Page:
The Hero’s Journey.
Or, as Suzanne Adair’s workshop is called: Plotting with the Hero’s Journey: 12 Essential Steps to the Elixir.
I look at the handout Suzanne gave us, and my notes.
Stage 1: The Ordinary World –
The purpose of this stage is to establish a here-and-now, the baseline of the book. It’s the starting place. It is to grab the reader, hook them by introducing the protagonist. Without this, there is no point of reference to start from, or to anticipate where we are all going.
Ok. So, this is the world my characters live in, their starting point, the scene set.
I read this and it makes such sense. Then I sit down with my rough draft, pull up a glass of tea and gather my characters around me – in this case, the five sisters.
“I don’t know what you think is so hard about this. The book is obviously about all of us and what terrific women we are.” That’s from Frankie, but she adds, “most of the time.” with a sidelong glance. I can’t tell if she’s looking at Claud or Billie.
“It is about all of us,” agrees Shelley – who is satisfied I finally re-christened her Shelley. At least that battle is over. “But it’s mainly about my fears about being sick, and wondering how to tell you, and how to clear up our differences. But, I don’t know if we can, because I don’t know how you’ll all react.”
Claud purses her lips and turns to pull her latest design towards her lap. “I don’t know why you always get so upset over things, Shelley. I guess it’s a sign of a writer, all that high intensity drama.” Clearly she doesn’t want to discuss these things. I’m not even sure Claud is comfortable being in the book.
Billie looks hesitantly at her twin, then back to me. She seems to want to say something, but swallows it, letting herself get engrossed in Claud’s design. What is it she wants to tell me?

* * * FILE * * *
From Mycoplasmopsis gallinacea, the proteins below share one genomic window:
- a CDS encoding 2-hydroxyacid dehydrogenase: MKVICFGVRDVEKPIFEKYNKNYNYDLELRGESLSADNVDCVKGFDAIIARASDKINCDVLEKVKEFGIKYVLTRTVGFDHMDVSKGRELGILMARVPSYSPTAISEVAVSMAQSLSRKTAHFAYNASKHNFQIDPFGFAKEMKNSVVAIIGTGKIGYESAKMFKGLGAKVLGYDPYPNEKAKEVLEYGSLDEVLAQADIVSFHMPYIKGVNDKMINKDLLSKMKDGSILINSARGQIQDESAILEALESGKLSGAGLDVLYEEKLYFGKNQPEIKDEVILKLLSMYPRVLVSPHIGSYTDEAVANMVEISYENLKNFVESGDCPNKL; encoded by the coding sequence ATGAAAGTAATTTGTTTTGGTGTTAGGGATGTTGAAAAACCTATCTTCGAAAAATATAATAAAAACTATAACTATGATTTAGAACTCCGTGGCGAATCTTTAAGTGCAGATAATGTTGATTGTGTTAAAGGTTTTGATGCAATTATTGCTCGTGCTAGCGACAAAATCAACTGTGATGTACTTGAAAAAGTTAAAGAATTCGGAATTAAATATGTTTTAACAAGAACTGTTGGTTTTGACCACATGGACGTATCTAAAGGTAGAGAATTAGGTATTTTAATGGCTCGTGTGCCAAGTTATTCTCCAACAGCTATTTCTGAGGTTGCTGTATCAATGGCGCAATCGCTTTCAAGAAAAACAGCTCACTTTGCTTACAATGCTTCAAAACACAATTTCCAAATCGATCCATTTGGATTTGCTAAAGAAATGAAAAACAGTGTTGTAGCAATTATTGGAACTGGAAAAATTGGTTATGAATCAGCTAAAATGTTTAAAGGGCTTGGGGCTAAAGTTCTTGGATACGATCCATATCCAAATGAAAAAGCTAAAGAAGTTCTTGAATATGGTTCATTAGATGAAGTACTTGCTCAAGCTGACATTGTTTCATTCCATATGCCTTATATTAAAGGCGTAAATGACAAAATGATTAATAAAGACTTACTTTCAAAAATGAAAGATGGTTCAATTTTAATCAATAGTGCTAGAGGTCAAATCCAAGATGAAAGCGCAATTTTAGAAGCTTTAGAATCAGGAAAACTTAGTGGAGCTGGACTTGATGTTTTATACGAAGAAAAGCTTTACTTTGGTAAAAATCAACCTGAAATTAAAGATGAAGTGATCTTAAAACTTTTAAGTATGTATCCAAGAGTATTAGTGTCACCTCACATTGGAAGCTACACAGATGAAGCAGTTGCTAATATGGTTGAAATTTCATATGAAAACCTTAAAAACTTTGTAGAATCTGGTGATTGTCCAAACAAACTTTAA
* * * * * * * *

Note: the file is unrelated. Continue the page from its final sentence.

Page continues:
It’s Rhonda, the dancer, who seems to sum it up, ticking off points like a metronome. “Claud, I think we all have some questions over Mom’s death, over how you did things. And I don’t think it’s over-dramatic to want answers. Besides, some of us may be at risk, and I think we want information. We’re getting on in years. We don’t know how many more of these trips we can take. And it’s wonderful the way our schedules all came together.”
Aha! I’m beginning to get it. The theme is family and how you can always look to family – although you may not be sure of what you’ll find. At the beginning of the book, there’s a sort of estrangement, the kind that comes from long lives not lived in each other’s pockets, and the questions of whether or not that estrangement can be overcome. What will it take? How can them make it happen? And what ‘elixir’ might they find at the end?
The women’s relationships and personalities are history, problem, and solution all at once. The journey – well, not to sound too stupid – is how you get there. The road trip is the goal, the journey, and the story, all at once.
I don’t know how much sense this might make to you as a reader, but it was a start for me in understanding both how the hero’s journey concept works, and how my book fit at least the first stage. It was fascinating to me to find that this rough draft already had in it characteristics that met the criteria.
Does this mean my book will be a success? I don’t know. There’s so much more to it. I don’t even know if meeting all the criteria actually guarantees you’ve written a good story.
I can see for myself that the stages Adair elaborates on are components of a good story. They make sense to me.
I believe in my story, in what I’ve written.
So, if my writing meets criteria I believe in, I can only expect that it will satisfy me. That should bode well. I am, after all, the first reader I must satisfy.
–> Given that we are often our own worst critics, how do you know when your writing satisfies you? What tells you you’ve ‘hit it’?
*one more thank you to Suzanne Adair for her workshop. If you have a chance to take it, you should.